BWW Interview: Five on Friday with NIQABI NINJA's Bianca Flanders

BWW Interview: Five on Friday with NIQABI NINJA's Bianca Flanders
Loren Laubser and Bianca Flanders (right)
appear on stage in NIQABI NINJA at TAAC.
Photo credit: Nicky Newman

Vibrant local performer Bianca Flanders divides her time between acting, voice work and teaching, having graduated from the University of Cape Town with a degree in Theatre and Performance in 2011. Audiences in the Mother City have seen her on stage in shows like BLOOD BROTHERS, David Kramer's local adaptation of Willy Russell's originally British musical, ORPHEUS IN AFRICA, a bio-musical by Kramer that deals with the life of Orpheus McAdoo, and KRISTALVLAKTE, Amy Jephta's South African take on Bertolt Brecht's MOTHER COURAGE AND HER CHILDREN. A host of other productions appear on her resumé, and Flanders is currently in the middle of the latest run of Sara Shaarawi's NIQABI NINJA, in which she shares the stage with Loren Laubser under the direction of Megan Furniss. She took some time to answer some questions about the show, her career and the South African theatre scene in BroadwayWorld South Africa's weekly Five on Friday feature.

David Fick: NIQABI NINJA deals quite frankly with the subject of sexual harassment and rape, behaviours that are essential for us to counter in South Africa today but in which we simply can't seem to make any headway. How does a play like NIQABI NINJA contribute to the urgent conversations we need to have about these topics?

Bianca Flanders: I believe that as a society, we have become so desensitised to a lot of the factors that contribute to rape culture. As a female, there are so many things that you have to put up with, usually when you hit puberty, such as catcalling, inappropriate and lewd behaviour from men, continuous commentary on your body and the sense that your body does not just belong to you, and no-one talks about it - we just acclimatise and carry on. But all of these little things add up and contribute to rape culture. NIQABI NINJA expresses so much of the daily struggle that women have to go through. We all know about rape; men know about rape - they're supposed to know that it's a horrible, horrible thing. NIQABI NINJA not only deals with rape but all the stuff that leads up to it. That, for me, is one of the main ways that it contributes to the conversations that we need to be having all the time - it tackles the daily, quiet harassment that females go through every day and just don't talk about.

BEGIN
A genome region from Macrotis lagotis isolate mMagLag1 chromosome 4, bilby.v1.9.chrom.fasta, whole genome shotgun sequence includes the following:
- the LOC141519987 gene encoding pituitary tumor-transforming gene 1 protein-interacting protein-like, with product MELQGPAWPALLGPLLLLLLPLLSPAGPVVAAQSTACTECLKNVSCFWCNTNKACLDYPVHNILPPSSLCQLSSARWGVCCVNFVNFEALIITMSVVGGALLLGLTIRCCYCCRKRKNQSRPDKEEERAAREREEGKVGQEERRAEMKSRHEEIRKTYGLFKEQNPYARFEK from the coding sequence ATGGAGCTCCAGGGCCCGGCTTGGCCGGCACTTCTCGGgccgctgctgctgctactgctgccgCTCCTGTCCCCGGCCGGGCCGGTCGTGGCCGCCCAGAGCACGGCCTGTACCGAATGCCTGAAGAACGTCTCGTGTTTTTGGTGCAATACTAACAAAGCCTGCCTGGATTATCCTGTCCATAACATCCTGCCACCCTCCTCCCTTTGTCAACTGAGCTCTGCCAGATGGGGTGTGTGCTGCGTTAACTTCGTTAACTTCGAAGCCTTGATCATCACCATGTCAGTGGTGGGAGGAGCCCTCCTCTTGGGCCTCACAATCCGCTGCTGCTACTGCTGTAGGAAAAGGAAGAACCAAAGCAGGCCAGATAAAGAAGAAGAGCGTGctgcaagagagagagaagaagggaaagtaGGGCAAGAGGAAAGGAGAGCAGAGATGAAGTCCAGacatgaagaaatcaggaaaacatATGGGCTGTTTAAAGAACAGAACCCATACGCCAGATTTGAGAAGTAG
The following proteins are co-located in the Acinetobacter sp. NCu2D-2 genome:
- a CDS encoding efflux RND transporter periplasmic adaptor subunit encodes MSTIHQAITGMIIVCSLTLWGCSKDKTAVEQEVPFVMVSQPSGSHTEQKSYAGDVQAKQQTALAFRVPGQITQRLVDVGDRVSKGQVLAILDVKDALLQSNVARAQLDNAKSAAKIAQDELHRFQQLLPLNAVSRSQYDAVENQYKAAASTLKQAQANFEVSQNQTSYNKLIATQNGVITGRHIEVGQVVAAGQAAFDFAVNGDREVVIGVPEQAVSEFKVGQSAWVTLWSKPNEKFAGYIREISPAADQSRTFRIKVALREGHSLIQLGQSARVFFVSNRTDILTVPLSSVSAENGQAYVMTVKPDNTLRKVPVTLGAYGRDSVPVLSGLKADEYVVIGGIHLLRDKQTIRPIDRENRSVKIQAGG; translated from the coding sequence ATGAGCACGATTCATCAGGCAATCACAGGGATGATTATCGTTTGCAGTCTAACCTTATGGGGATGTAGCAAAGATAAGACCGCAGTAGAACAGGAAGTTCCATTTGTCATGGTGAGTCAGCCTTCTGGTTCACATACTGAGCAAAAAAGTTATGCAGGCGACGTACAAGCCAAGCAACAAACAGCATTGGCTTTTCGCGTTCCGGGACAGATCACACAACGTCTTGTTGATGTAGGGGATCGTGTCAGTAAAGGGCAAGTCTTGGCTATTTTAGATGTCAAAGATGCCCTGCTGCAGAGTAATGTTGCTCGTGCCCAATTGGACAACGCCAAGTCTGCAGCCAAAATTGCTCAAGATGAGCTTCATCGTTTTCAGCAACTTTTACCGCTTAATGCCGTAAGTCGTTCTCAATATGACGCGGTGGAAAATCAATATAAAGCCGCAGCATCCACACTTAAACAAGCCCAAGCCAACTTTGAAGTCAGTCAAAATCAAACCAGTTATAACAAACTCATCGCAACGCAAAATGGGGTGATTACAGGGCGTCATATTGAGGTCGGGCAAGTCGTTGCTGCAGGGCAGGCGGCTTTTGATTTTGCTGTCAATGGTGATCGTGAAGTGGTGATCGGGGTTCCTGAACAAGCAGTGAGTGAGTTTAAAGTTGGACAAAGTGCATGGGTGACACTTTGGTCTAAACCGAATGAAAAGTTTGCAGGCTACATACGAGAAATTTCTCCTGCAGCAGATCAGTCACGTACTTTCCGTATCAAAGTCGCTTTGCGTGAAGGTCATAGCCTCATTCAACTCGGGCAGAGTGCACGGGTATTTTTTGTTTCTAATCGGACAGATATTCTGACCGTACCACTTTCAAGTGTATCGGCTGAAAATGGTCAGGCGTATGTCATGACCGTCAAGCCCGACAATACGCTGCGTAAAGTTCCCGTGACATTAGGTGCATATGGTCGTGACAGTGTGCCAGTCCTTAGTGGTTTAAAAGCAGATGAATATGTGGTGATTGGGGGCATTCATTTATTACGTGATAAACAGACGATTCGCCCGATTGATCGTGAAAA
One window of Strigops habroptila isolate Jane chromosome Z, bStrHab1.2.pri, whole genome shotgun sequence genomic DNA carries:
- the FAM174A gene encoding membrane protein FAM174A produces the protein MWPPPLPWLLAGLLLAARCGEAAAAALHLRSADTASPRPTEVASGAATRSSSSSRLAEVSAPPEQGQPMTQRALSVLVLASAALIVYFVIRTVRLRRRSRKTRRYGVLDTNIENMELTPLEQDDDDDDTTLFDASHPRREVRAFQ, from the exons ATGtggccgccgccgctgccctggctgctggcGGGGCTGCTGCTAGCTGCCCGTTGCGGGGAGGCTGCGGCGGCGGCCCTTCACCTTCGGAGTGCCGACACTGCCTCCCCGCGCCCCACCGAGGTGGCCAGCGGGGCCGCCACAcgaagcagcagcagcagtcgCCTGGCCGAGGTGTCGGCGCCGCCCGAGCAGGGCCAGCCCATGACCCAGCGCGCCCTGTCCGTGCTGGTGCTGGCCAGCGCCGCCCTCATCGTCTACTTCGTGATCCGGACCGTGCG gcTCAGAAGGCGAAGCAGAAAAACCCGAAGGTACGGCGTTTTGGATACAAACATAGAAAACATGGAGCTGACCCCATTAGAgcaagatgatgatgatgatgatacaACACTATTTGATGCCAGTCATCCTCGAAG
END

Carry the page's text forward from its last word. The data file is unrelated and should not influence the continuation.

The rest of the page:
BWW Interview: Five on Friday with NIQABI NINJA's Bianca Flanders
Bianca Flanders

DF: This is your third run of the piece, having run at Alexander Bar's Upstairs Theatre, within the festival context of the Cape Town Fringe and now at Theatre Arts Admin Collective. Has the kind of response you've had from audiences shifted from space to space?

BF: Not really. I think the subject matter doesn't really align itself with one particular kind of audience, whether they're regular theatre-goers or not. For many women, the piece is about representation, about having a voice and having daily, quiet struggles, as well as the horror of rape, represented on stage. For many men, it is educational. We've had many men respond and say that they just had no idea what women have to go through. Although I must say, one of the best responses we've had was when we performed for a group of university students. I think the style and tone of the piece really appealed to them as they could relate to it, especially the language and the context of the piece.